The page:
In recent months, the government has constantly proclaimed the good news about increasing employment and falling unemployment. If those figures tell the whole story, it would undoubtedly be good news.
However, as I am out and about in my constituency, people keep telling me that it isn’t really like that. They tell me that their experience is of a labour market increasingly characterised by low-pay, insecure work, zero-hours contracts and stagnating wages.
If they are correct, that has massive long-term consequences for the economy, for communities and for families. For instance, even if you are regularly working 40 hours a week, who is going to offer you a mortgage if you have a zero-hours contract? Or, if your work is made up of lots of small contracts, which exclude your employer from national insurance payments, what does that mean for any pension entitlement?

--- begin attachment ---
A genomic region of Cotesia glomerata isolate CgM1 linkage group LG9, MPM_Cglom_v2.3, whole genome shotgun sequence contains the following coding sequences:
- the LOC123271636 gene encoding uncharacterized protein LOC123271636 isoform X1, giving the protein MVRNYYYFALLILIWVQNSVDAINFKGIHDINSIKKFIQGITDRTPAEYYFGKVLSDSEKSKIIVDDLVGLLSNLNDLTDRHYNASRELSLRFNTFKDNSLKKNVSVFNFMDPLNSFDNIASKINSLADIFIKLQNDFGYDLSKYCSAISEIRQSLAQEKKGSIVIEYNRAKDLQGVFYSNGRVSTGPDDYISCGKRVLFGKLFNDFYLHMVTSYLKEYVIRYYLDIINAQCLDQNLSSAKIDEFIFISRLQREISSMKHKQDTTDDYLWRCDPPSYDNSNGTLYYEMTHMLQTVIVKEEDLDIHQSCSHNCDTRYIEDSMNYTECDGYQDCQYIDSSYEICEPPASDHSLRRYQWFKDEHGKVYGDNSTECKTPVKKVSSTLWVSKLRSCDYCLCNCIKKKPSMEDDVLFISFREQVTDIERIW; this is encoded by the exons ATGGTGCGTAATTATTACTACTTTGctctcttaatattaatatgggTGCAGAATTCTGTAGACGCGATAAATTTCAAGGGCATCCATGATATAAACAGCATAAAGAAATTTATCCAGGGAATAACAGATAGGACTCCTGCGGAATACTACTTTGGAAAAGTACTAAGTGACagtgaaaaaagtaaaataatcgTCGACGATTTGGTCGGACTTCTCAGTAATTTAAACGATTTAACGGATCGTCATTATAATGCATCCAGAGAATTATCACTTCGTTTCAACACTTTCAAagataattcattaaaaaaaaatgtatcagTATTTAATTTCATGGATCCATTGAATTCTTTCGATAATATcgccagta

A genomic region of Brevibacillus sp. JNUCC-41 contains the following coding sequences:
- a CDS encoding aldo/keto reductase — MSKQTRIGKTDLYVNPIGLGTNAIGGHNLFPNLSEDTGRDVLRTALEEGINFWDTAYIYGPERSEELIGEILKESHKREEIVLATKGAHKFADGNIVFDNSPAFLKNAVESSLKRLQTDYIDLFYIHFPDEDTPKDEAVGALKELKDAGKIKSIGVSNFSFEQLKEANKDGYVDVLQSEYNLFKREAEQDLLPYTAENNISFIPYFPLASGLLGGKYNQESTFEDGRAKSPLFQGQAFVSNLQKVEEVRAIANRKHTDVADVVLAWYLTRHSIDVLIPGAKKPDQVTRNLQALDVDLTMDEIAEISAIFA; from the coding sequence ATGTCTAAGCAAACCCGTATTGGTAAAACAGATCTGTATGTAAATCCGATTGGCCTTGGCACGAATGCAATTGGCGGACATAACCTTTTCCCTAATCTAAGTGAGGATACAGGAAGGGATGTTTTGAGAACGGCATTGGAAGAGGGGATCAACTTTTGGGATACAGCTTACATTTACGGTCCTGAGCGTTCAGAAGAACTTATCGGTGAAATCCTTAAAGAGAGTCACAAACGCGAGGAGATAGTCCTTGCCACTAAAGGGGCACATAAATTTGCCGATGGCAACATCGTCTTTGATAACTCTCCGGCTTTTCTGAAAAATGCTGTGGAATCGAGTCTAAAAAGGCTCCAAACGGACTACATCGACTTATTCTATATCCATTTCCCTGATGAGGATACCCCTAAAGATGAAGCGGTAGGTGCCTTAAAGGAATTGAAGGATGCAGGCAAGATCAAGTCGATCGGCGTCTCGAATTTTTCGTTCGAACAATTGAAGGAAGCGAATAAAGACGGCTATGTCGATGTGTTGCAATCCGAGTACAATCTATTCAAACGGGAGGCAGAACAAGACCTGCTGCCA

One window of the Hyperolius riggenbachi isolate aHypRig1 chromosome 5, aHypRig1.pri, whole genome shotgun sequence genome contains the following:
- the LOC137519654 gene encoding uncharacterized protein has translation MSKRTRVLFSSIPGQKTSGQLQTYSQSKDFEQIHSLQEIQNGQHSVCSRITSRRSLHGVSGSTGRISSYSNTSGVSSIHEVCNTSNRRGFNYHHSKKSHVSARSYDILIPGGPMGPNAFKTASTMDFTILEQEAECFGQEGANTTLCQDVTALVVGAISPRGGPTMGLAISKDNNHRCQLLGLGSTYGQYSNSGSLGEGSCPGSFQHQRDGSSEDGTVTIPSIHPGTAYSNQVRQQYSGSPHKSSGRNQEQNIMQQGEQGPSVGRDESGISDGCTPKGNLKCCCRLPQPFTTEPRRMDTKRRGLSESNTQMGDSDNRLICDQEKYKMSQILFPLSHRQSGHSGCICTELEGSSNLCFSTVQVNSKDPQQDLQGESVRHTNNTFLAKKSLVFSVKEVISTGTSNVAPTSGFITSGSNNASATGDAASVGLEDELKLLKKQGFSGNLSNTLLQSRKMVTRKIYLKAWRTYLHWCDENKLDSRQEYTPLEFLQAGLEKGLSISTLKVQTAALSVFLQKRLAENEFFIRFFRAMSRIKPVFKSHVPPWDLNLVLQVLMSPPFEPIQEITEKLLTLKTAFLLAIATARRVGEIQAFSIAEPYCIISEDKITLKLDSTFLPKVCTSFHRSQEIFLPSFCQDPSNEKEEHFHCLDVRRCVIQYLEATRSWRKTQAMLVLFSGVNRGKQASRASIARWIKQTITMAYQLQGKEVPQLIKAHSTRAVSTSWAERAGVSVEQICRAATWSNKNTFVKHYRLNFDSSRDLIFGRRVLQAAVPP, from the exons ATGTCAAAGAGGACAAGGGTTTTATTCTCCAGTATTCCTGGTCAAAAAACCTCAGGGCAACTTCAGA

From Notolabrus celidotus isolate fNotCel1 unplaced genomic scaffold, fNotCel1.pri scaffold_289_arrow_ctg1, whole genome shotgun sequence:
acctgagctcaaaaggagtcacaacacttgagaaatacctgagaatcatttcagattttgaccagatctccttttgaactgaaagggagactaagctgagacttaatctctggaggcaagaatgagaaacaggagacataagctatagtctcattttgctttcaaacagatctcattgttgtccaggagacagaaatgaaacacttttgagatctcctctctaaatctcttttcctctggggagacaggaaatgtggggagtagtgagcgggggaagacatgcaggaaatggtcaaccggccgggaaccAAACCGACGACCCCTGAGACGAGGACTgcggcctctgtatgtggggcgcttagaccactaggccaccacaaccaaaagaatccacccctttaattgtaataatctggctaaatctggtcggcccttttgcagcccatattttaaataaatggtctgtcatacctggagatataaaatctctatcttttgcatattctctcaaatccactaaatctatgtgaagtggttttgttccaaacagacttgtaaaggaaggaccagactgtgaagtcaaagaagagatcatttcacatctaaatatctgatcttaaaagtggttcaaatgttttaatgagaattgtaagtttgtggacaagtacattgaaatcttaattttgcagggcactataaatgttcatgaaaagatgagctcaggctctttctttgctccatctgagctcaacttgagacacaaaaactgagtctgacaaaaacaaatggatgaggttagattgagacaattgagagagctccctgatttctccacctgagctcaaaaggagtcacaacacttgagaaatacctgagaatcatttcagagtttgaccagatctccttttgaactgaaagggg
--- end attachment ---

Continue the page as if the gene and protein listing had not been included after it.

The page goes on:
Other statistics suggest that my constituents are right and we need to be worried:
· Many people can’t get the working hours they want or need. More than 1.3 million people work part-time because they can’t get a full-time job – up 200,000 since 2010.
· There are now 1.4 million zero-hours contracts in operation, despite the fact that in practice most of these people work regular and predictable hours.
· In total, there are 3.5 million people in work who say they want extra hours – with an average 12 extra hours wanted a week.
· There are now 4.9 million workers earning less than the living wage – up 1.5 million since 2009. This is about 1 in 5 people in work.
· 1 in 4 workers on the National Minimum Wage has been in a minimum wage job for five years or more.
· Real wages for all employees have fallen by more than £1,600 a year since 2010.
· Because of the increase in low-paid work and stagnating wages, the tax credits budget has increased by £900 million more than planned in the last year alone.
After a decade when we had seen poverty falling, it is now clearly on the increase, with the working poor being particularly hard hit. Is this government intent on taking us back to the 1930s?